The most potent political force in Egypt, the Muslim Brotherhood, hates the U.S., loathes Israel, condemns the killing of bin Laden whom they praise as a martyr, and they've been wedded to terror for their entire existence. Oh, P.S., they were closely connected with Adolf Hitler. They'll probably take over Egypt completely sooner or later.
As NewsBusters previously documented, Nazi Germany helped build up the Muslim Brotherhood in the 1930s to spread anti-Jew hatred in the Middle East.
While it was suggested during February's coverage of anti-government protests in Egypt that the radical Egyptian Muslim Brotherhood movement only had the support of a minority of Egyptians, a recent Pew Research Center poll finds that over 70 percent of the Egyptian public holds a favorable view of the Islamist organization. The same poll also notably finds that the more secular April 6 movement has a similar appeal.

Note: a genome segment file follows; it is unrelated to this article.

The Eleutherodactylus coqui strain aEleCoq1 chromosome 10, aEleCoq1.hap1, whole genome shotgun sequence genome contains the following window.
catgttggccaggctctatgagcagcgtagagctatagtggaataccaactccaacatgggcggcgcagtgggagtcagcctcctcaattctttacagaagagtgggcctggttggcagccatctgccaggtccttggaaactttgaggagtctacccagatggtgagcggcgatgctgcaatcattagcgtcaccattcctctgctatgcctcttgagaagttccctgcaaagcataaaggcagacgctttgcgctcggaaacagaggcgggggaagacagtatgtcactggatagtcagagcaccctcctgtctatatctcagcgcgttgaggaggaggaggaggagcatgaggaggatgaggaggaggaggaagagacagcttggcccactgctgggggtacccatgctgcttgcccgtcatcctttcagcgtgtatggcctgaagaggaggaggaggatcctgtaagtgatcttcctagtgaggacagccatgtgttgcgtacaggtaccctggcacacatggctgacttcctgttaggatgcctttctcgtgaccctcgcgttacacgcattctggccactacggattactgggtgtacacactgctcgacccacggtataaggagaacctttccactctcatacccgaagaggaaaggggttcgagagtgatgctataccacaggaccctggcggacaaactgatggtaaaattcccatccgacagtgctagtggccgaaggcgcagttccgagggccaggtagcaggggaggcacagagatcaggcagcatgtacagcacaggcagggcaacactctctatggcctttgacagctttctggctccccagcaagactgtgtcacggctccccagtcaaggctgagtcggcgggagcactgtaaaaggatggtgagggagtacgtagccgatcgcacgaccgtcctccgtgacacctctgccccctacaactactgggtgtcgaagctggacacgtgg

The Haaretz Web site contains the AP article "Poll: More Than Half of Egyptians Want to Cancel Treaty with Israel," which notes: "The conservative Islamist Muslim Brotherhood and the largely secular April 6 movement - two groups closely involved in the uprising, had the highest approval ratings in society, with over 70 percent seeing them in a very or somewhat favorable light."
On the February 8 NBC Nightly News, correspondent Richard Engel had estimated the group's appeal to be between 20 and 40 percent.
And, as the headline alludes to, 54 percent of poll respondents expressed the view that Egypt's thirty-year treaty with Israel should be ended: "According to the poll results, only 36 percent of Egyptians are in favor of maintaining the treaty, compared with 54 percent who would like to see it scrapped."